The following is an excerpt from Knicks favorite Bill Bradley’s book, Values of the Game. Of course there is no way you can be a Knicks fan and not be familiar with “Dollar Bill” Bradley, unless you are so young that the greatest Knick you ever saw was Steve Francis. Bill Bradley is one of the most legendary Knicks; an alum with the likes of Willis Reed, Clyde Frazier, Phil Jackson and Dave DeBusschere who not only had stellar basketball careers, but also notable post-game careers. Princeton grad Bill Bradley should know a little about leadership. He was drafted by the Knicks in 1965 and was with the team, after playing in the Italian League, for 10 years. An Olympian, Hall of Famer and former All-star, Bradley played on two Knicks Championship teams. After basketball, he entered politics and was a powerful senator for New Jersey for 18 years. He ran for President of the United States in 2000. His number 24 is retired and hanging in the Garden rafters.
Leadership: Bringing Out The Best
Leadership means getting people to think, believe, see, and do what they might not have without you. It means possessing the vision to set the right goal and the decisiveness to pursue it single-mindedly. It means being aware of the fears and anxieties felt by those you lead even as you urge them to overcome those fears. It can appear in a speech before hundreds of people or in a dialogue with one other person – or simply by example.
To the Bulls’ Phil Jackson, the key leadership function for a coach in the pros is getting winning is the purpose of playing, but to achieve that end a coach frequently has to create a context larger than the immediate game. At each level I played, the desire to win was a reflection of a deeper desire. In my small-town high school, the motivation was to beat the big city schools; in college, the challenge was for a group of athletes who were primarily students to beat the best in the NCAA; in the pros, the larger purpose was to show that a team without a dominant star could win the NBA title. Pete Carril’s idea of leadership was to ask his players to give a little more than they thought they were capable of achieving. That’s why Princeton on occasion became a giant killer.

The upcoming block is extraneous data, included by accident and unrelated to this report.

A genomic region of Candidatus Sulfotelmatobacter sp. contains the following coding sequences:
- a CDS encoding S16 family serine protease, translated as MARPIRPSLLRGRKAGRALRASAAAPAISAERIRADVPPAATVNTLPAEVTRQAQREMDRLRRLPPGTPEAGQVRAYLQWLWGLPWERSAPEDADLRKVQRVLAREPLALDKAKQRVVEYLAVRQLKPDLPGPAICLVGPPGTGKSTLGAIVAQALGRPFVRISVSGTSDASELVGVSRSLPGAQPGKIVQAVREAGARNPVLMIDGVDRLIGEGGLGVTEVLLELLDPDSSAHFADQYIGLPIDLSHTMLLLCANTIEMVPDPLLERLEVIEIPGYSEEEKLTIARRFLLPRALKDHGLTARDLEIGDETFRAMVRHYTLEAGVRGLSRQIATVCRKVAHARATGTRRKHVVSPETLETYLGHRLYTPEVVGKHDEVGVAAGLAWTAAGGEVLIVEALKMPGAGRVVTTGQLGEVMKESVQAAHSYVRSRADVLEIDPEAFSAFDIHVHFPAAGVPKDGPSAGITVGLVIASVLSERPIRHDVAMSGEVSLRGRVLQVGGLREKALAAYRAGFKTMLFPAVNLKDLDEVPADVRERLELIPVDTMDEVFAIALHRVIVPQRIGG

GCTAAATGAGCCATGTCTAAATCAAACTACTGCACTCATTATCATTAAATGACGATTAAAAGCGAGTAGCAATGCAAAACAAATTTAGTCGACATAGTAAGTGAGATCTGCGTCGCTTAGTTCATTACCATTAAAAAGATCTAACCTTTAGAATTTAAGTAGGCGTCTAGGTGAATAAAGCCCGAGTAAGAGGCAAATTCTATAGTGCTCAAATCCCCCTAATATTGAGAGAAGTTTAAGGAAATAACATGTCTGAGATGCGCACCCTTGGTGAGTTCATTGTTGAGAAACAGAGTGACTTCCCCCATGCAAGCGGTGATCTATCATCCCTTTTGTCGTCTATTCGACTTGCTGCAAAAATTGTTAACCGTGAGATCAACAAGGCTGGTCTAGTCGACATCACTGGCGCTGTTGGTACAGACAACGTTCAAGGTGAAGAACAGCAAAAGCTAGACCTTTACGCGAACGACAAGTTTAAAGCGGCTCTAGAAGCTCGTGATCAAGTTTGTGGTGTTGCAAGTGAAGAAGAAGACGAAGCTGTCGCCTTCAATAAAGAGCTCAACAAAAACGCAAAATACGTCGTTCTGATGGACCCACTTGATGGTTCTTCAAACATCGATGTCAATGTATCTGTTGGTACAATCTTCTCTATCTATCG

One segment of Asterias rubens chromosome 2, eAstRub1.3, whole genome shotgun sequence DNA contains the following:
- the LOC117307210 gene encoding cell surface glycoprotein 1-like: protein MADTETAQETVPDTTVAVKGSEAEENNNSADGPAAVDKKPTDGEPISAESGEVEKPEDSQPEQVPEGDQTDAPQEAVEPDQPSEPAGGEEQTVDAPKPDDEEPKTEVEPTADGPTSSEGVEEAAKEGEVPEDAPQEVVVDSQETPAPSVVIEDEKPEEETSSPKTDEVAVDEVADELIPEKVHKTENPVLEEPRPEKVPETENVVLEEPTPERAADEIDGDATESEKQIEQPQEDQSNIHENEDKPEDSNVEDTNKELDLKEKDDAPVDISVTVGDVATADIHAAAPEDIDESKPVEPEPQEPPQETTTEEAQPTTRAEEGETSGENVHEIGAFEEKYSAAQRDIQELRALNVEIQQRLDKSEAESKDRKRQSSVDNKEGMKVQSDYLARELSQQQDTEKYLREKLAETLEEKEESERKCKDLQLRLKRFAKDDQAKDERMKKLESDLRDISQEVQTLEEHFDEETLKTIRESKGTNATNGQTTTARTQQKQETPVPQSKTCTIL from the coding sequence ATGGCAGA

A wise coach doesn’t do all the talking. Sometimes with the right group, he’ll let the team members put pressure on players who are problem children. In 1994, the Bulls without Michael Jordan, were playing the Knicks for the Eastern Conference semifinals. In the last seconds of a close game three, Jackson called the game-deciding play, with Toni Kukoc rather than Scottie Pippen as the shooter. An angered Pippen took himself out of the game. Kukoc hit the shot and the Bulls won, but Pippen‘s highly visible act of insubordination posed an immediate challenge for Jackson. Phil declined to come down hard on Pippen in his postgame interview. In the locker room however, he closed the door, announced that he thought the team had something to say to Pippen, and then left the room Bill Cartwright, a quintessential team player who was in the final year of his career, was so upset that he was close to tears as he asked Pippen how he could have let the team down after all they had sacrificed for as a group throughout the year. Other players chimed in along similar lines. Pippen, man enough to see his error, apologized on the spot, and in the next game he was back contributing to the Bulls’ performance. If Phil himself had confronted Scottie, the result might not have been as positive; by harnessing the team to do his work, he was more effective.